In the upper region of this elaborate drawing, the Madonna and Christ Child survey four saints appealing for the banishment of the plague. The Madonna gestures toward a kneeling Saint Jerome who, accompanied by his lion, makes an emotional plea with arms wide apart. Above Jerome, Saint John Nepomuk makes a similar appeal. In the lower third of the drawing, Saint Sebastian--with his quiver of arrows in front of him--and Saint Roch gesture dramatically toward the Madonna and Child. The saints' appeals appear to have been heard: At the right edge of the scene, a figure symbolizing the plague flees from an angel brandishing a trumpet.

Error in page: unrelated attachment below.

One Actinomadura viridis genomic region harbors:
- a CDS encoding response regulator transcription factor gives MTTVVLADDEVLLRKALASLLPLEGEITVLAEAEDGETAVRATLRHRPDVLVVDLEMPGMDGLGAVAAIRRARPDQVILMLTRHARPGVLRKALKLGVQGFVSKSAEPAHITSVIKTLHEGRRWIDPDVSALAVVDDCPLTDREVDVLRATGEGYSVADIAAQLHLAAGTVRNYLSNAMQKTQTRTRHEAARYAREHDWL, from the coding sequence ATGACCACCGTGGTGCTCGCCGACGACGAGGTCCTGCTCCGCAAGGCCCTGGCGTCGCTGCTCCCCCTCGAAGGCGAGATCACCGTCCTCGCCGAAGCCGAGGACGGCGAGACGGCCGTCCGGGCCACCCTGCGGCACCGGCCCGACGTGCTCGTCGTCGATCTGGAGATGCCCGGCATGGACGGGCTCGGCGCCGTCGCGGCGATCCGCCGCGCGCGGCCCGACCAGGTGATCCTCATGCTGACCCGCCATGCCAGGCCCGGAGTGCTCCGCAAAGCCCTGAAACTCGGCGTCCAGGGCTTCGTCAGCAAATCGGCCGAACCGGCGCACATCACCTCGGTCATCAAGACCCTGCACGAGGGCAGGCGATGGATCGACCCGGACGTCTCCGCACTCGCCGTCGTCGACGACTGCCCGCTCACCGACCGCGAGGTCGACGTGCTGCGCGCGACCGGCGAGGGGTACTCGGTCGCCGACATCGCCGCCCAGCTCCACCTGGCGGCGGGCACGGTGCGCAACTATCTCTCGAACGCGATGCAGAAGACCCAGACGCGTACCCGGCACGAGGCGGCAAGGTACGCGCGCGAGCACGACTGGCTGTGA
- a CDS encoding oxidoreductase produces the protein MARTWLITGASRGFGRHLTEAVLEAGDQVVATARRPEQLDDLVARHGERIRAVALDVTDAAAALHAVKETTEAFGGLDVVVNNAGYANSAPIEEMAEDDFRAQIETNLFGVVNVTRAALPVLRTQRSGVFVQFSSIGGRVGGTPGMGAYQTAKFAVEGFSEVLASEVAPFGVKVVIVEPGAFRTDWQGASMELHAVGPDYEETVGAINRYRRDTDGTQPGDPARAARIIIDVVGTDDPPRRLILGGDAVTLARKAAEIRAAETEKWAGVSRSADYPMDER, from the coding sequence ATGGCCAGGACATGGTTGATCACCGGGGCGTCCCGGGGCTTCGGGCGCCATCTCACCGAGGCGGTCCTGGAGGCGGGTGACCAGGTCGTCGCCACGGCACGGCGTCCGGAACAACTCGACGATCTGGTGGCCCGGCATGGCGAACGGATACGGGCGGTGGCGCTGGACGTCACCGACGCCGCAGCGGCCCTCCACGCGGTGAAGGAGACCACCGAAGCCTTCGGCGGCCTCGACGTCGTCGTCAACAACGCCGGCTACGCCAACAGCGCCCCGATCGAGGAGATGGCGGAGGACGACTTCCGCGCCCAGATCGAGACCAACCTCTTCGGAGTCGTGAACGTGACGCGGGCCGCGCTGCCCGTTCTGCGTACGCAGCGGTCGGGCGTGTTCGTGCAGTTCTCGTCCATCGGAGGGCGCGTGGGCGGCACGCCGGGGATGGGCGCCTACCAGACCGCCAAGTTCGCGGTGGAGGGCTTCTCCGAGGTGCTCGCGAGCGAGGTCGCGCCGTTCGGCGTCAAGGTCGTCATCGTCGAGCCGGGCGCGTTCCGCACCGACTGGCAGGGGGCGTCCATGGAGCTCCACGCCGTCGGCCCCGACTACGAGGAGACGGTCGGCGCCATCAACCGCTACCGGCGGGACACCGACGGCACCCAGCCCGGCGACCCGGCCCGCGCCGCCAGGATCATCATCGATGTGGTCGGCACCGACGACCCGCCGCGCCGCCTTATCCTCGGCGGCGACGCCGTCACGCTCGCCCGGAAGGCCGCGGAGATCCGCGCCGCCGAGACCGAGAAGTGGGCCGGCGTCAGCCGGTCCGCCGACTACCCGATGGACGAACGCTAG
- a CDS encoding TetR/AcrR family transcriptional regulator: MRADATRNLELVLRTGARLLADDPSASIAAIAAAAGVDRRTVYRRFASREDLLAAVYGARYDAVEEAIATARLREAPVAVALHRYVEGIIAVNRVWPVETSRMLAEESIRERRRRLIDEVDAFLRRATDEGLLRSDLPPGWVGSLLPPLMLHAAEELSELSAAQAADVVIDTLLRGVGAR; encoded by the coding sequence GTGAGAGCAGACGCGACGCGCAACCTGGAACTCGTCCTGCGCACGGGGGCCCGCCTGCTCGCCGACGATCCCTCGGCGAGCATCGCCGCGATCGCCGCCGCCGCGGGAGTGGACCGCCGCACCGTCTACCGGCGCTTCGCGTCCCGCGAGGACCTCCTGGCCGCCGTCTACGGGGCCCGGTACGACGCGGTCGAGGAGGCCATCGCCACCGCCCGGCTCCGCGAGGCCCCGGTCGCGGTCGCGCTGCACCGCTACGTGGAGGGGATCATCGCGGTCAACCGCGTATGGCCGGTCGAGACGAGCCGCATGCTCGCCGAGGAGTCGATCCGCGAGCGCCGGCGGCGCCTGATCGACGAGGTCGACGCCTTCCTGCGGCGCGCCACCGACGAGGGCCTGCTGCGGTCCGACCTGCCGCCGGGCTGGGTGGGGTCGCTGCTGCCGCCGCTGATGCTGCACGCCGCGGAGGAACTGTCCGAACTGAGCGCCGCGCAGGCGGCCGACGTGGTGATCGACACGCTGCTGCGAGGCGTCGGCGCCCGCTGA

Gaspare Diziani was a prolific draftsman, but most of his drawings do not exhibit such a high degree of finish. This modello therefore, may have been shown to a patron for a proposed large-scale altarpiece. The inclusion of Saint John Nepomuk, a patron saint of Prague and Munich, and the unusual crowns worn by the Madonna and Christ Child, suggest that the drawing dates to the artist's stay in Germany from 1717 to 1720. Much of the original preparatory red-chalk underdrawing remains visible, revealing changes made by Diziani. For example, Saint Roch's right arm was extended initially, but in the finished ink drawing the arm is placed on his chest.